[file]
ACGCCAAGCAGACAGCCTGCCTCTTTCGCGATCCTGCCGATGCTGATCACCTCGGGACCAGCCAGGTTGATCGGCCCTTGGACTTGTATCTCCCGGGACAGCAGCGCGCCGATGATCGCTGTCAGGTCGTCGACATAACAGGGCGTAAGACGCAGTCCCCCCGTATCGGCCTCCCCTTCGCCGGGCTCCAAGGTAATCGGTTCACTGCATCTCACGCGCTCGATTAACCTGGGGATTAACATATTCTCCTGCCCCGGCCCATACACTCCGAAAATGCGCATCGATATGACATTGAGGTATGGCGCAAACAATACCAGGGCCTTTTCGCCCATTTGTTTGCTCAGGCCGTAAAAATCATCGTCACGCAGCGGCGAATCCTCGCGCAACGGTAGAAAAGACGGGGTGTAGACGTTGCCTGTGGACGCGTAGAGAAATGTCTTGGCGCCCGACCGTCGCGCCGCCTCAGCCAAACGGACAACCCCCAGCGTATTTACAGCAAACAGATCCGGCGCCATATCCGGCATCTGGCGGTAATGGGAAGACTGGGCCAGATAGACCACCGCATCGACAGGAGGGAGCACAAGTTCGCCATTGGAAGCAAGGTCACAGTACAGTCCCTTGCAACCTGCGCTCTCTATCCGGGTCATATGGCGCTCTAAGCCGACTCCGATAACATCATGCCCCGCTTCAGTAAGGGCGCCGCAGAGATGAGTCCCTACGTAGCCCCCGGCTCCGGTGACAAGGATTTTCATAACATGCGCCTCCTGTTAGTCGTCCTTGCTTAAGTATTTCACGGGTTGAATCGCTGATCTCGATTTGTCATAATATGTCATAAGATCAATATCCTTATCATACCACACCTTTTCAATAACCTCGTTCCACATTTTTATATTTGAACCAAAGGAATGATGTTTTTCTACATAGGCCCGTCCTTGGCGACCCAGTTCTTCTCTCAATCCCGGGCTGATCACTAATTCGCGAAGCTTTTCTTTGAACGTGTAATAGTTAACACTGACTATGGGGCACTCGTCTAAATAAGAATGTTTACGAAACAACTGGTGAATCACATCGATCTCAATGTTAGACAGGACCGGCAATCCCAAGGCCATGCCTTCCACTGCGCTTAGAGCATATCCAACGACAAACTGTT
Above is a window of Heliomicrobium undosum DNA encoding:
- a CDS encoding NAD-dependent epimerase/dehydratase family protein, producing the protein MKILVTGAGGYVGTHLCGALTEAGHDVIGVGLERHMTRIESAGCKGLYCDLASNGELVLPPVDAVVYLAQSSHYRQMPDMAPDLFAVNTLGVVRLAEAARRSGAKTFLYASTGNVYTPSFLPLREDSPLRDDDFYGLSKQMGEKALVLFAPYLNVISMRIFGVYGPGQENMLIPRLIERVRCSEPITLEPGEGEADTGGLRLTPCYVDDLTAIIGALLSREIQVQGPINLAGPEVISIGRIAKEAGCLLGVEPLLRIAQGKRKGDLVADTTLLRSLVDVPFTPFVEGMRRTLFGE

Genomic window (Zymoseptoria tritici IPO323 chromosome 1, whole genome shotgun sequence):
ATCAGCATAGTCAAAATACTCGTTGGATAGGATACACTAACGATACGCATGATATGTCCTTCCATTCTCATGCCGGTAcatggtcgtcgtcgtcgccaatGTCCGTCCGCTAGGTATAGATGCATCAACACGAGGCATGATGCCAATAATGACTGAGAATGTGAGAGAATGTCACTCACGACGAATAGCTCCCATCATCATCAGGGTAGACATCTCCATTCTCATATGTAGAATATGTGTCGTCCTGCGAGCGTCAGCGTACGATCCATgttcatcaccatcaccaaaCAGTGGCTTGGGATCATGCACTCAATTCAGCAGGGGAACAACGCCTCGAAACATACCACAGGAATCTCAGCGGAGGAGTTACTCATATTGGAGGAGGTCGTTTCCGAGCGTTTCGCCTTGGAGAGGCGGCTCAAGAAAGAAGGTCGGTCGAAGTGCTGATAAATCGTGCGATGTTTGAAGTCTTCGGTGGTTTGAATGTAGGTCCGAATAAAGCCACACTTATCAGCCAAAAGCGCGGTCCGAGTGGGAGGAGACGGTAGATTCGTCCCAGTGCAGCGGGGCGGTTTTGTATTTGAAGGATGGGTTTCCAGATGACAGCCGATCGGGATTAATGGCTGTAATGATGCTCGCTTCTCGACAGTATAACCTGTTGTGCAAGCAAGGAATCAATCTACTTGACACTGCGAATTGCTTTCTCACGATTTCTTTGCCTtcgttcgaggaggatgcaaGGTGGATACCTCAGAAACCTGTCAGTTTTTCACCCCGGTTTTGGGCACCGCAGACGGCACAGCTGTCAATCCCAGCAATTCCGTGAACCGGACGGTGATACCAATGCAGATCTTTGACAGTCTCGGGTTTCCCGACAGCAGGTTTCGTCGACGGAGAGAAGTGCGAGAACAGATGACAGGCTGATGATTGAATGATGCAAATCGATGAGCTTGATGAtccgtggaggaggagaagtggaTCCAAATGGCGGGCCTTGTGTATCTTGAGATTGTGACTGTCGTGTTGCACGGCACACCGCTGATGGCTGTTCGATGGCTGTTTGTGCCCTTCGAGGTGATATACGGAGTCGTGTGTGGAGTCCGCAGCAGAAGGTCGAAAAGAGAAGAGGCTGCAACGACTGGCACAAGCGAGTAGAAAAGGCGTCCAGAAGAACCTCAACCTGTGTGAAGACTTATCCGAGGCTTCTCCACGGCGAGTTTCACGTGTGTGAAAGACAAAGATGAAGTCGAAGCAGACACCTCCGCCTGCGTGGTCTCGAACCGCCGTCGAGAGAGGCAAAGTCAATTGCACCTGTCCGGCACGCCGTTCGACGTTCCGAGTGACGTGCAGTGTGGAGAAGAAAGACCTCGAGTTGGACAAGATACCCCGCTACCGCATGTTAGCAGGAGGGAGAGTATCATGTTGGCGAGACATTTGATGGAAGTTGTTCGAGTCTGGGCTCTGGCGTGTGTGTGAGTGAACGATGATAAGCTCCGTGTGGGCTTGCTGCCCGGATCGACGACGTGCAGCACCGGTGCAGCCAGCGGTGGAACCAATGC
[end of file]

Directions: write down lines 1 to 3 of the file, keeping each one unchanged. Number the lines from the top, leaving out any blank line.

ACGCCAAGCAGACAGCCTGCCTCTTTCGCGATCCTGCCGATGCTGATCACCTCGGGACCAGCCAGGTTGATCGGCCCTTGGACTTGTATCTCCCGGGACAGCAGCGCGCCGATGATCGCTGTCAGGTCGTCGACATAACAGGGCGTAAGACGCAGTCCCCCCGTATCGGCCTCCCCTTCGCCGGGCTCCAAGGTAATCGGTTCACTGCATCTCACGCGCTCGATTAACCTGGGGATTAACATATTCTCCTGCCCCGGCCCATACACTCCGAAAATGCGCATCGATATGACATTGAGGTATGGCGCAAACAATACCAGGGCCTTTTCGCCCATTTGTTTGCTCAGGCCGTAAAAATCATCGTCACGCAGCGGCGAATCCTCGCGCAACGGTAGAAAAGACGGGGTGTAGACGTTGCCTGTGGACGCGTAGAGAAATGTCTTGGCGCCCGACCGTCGCGCCGCCTCAGCCAAACGGACAACCCCCAGCGTATTTACAGCAAACAGATCCGGCGCCATATCCGGCATCTGGCGGTAATGGGAAGACTGGGCCAGATAGACCACCGCATCGACAGGAGGGAGCACAAGTTCGCCATTGGAAGCAAGGTCACAGTACAGTCCCTTGCAACCTGCGCTCTCTATCCGGGTCATATGGCGCTCTAAGCCGACTCCGATAACATCATGCCCCGCTTCAGTAAGGGCGCCGCAGAGATGAGTCCCTACGTAGCCCCCGGCTCCGGTGACAAGGATTTTCATAACATGCGCCTCCTGTTAGTCGTCCTTGCTTAAGTATTTCACGGGTTGAATCGCTGATCTCGATTTGTCATAATATGTCATAAGATCAATATCCTTATCATACCACACCTTTTCAATAACCTCGTTCCACATTTTTATATTTGAACCAAAGGAATGATGTTTTTCTACATAGGCCCGTCCTTGGCGACCCAGTTCTTCTCTCAATCCCGGGCTGATCACTAATTCGCGAAGCTTTTCTTTGAACGTGTAATAGTTAACACTGACTATGGGGCACTCGTCTAAATAAGAATGTTTACGAAACAACTGGTGAATCACATCGATCTCAATGTTAGACAGGACCGGCAATCCCAAGGCCATGCCTTCCACTGCGCTTAGAGCATATCCAACGACAAACTGTT
Above is a window of Heliomicrobium undosum DNA encoding:
- a CDS encoding NAD-dependent epimerase/dehydratase family protein, producing the protein MKILVTGAGGYVGTHLCGALTEAGHDVIGVGLERHMTRIESAGCKGLYCDLASNGELVLPPVDAVVYLAQSSHYRQMPDMAPDLFAVNTLGVVRLAEAARRSGAKTFLYASTGNVYTPSFLPLREDSPLRDDDFYGLSKQMGEKALVLFAPYLNVISMRIFGVYGPGQENMLIPRLIERVRCSEPITLEPGEGEADTGGLRLTPCYVDDLTAIIGALLSREIQVQGPINLAGPEVISIGRIAKEAGCLLGVEPLLRIAQGKRKGDLVADTTLLRSLVDVPFTPFVEGMRRTLFGE